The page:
1. Thanks, Kerry. He lived in historic times, for sure, with eerie similarities to our own(which after all is a continuation of them)-- the manmade environmental disaster of the Dust Bowl, the greed that caused the misery of the Great Depression, the fight against fascism and against the corruption of banks-- and immortalized them in words and music in a way not just the intelligentsia, but the average person could relate to, could take something positive from. Truly one of my heroes.

  3. What lives some people live, endure, survive. So much trauma and loss the wonder is he wrote so many beautiful songs. Wow. A fantastic story, Hedge. Wonderfully written poem and your process notes blow me away.

  4. Such a terribly sad story--a wonderful poem and wonderful (not wonderful--sad) process notes. His music is so very great. Just love the guy. Really sad. I did not know about this terrible disease--flower bombs the best kind. k.

    1. Thanks, k--a horrific disease indeed, that takes everything away, all the worse because it is n increments, and starts out so innocuously.

  5. Great thoughts and such a sad story indeed.

  6. Definitely a sad story. There are def some servants you can never trust. Fire being one of them. I grew up around it because my grandfather was a fireman, saw all kinds of burns - and there is a def madness that can come when so much is taken by it. In some ways I feel a kindred soul in him. Once the trust is gone as well - hard to trust again.

    1. He is probably the classic definition of a fighter, and I too feel that kinship, though my life(and accomplishments) are nothing next to his--he was an old-fashioned bard, troubadour, and lover of life, even when it was so far from fair to him. Thanks, Hawk.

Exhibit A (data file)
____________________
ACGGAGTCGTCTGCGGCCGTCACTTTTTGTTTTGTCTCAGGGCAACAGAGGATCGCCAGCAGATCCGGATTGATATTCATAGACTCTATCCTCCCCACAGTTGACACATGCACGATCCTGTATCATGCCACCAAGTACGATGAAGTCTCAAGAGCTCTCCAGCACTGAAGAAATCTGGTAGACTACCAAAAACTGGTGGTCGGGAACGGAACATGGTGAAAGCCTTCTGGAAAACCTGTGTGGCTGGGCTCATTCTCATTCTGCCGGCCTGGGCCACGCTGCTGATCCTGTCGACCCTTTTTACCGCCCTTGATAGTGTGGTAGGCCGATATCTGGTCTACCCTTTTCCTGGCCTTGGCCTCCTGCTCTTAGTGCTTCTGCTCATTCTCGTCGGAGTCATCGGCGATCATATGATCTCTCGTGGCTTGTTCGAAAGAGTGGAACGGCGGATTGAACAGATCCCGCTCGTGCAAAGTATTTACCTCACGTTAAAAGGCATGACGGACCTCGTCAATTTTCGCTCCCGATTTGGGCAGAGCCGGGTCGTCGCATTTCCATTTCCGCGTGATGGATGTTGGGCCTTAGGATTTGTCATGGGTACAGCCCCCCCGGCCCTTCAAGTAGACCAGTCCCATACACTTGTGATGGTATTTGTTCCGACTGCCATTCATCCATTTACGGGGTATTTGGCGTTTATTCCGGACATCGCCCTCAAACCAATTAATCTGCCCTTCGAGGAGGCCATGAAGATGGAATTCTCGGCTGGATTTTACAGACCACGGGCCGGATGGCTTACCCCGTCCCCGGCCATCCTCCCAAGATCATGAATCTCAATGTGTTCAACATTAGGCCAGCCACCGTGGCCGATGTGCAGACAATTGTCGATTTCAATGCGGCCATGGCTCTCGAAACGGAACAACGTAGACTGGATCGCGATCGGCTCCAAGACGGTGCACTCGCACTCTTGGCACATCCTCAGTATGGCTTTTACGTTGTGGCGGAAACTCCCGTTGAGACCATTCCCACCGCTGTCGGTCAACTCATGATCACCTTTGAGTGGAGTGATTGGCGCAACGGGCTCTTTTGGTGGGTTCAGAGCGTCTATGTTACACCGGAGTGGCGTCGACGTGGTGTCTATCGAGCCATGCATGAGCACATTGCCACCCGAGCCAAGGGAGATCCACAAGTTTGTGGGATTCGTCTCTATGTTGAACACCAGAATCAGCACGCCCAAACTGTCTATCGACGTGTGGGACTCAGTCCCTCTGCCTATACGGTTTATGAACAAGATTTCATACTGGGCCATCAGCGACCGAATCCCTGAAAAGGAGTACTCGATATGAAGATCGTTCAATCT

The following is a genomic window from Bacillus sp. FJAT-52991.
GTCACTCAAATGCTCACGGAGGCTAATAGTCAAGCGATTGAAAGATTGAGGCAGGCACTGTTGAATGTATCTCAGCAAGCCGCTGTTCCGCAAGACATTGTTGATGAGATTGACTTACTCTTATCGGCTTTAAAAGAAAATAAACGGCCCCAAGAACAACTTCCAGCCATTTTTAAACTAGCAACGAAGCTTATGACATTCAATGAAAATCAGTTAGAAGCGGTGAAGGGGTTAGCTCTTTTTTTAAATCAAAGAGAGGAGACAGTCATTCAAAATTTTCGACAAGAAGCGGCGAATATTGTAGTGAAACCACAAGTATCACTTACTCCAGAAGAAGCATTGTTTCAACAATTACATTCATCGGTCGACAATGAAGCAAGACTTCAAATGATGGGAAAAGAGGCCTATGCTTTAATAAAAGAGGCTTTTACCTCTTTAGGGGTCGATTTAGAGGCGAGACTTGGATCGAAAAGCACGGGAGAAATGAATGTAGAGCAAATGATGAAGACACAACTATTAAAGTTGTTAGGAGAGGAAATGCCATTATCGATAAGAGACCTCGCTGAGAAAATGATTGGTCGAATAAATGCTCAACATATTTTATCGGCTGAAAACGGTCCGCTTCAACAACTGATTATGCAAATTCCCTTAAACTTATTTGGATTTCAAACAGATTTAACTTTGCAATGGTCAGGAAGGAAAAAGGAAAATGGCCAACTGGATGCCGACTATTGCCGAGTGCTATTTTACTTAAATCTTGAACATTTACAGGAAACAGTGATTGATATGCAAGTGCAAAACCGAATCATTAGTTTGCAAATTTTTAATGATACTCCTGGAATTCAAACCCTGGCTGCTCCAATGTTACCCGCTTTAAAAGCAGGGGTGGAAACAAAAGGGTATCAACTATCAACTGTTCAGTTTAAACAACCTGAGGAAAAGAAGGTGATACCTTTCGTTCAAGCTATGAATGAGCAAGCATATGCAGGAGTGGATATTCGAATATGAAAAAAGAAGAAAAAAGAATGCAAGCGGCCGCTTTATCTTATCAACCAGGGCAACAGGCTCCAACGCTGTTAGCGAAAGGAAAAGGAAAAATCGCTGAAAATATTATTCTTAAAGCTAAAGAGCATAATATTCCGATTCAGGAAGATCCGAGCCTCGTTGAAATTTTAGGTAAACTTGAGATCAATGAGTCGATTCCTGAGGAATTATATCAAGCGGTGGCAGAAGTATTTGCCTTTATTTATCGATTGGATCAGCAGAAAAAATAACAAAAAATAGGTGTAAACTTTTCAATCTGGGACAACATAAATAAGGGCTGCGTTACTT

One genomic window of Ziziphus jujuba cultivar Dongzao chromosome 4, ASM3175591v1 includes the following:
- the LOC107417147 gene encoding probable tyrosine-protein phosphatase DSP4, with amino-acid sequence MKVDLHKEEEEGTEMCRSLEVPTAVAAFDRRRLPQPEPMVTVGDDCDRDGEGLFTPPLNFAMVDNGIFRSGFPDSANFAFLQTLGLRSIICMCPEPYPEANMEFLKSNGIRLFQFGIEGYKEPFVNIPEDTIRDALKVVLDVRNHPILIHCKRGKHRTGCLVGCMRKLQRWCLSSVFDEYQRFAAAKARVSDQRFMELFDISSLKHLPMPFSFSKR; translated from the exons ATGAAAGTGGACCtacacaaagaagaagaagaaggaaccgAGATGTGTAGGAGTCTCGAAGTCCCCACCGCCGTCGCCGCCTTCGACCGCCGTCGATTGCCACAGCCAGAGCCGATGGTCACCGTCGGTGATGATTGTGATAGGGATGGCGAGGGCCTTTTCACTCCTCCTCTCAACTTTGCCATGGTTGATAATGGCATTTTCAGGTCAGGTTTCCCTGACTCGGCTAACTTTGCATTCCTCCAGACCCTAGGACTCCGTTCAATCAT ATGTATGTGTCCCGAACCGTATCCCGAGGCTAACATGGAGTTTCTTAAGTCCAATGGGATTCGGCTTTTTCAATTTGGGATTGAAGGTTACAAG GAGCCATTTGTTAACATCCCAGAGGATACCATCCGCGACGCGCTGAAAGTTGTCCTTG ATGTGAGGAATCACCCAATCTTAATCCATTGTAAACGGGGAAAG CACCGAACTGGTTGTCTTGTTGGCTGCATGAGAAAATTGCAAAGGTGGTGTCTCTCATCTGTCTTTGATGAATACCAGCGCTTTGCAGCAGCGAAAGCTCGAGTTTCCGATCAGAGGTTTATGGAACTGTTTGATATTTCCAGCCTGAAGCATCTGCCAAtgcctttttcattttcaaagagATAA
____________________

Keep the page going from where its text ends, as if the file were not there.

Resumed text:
2. Oh I would definitely not compare his greatness to my humble esistence, but I def have the heart beat of the bard, a bit of the wanderlust and love of story and life.

      Have a great day Joy!

  7. Wow, what a life. A firebug mother, now that's some kind of nightmare.

  8. "...he ruled the road
    by having nothing,"

    These lines have filled my mind of ideas. I will let them simmer on low...

  9. In your first verse, you raise the terrible tragedy of mental illness (as well as the dangers of fire). How terrible not to be able to trust your mind. So difficult. k.

  10. you're familiar with the Jonatha Brooke album "The Works", I'm sure, based on his unpublished pens, and authorized by his heirs - and if not, it's worth getting.

    where are these voices today, I wonder? the fools (comedians), I suppose, still play the king's game, but where are the troubadours?



"We make out of the quarrel with others, rhetoric, out of the quarrel with ourselves, poetry." ~William Butler Yeats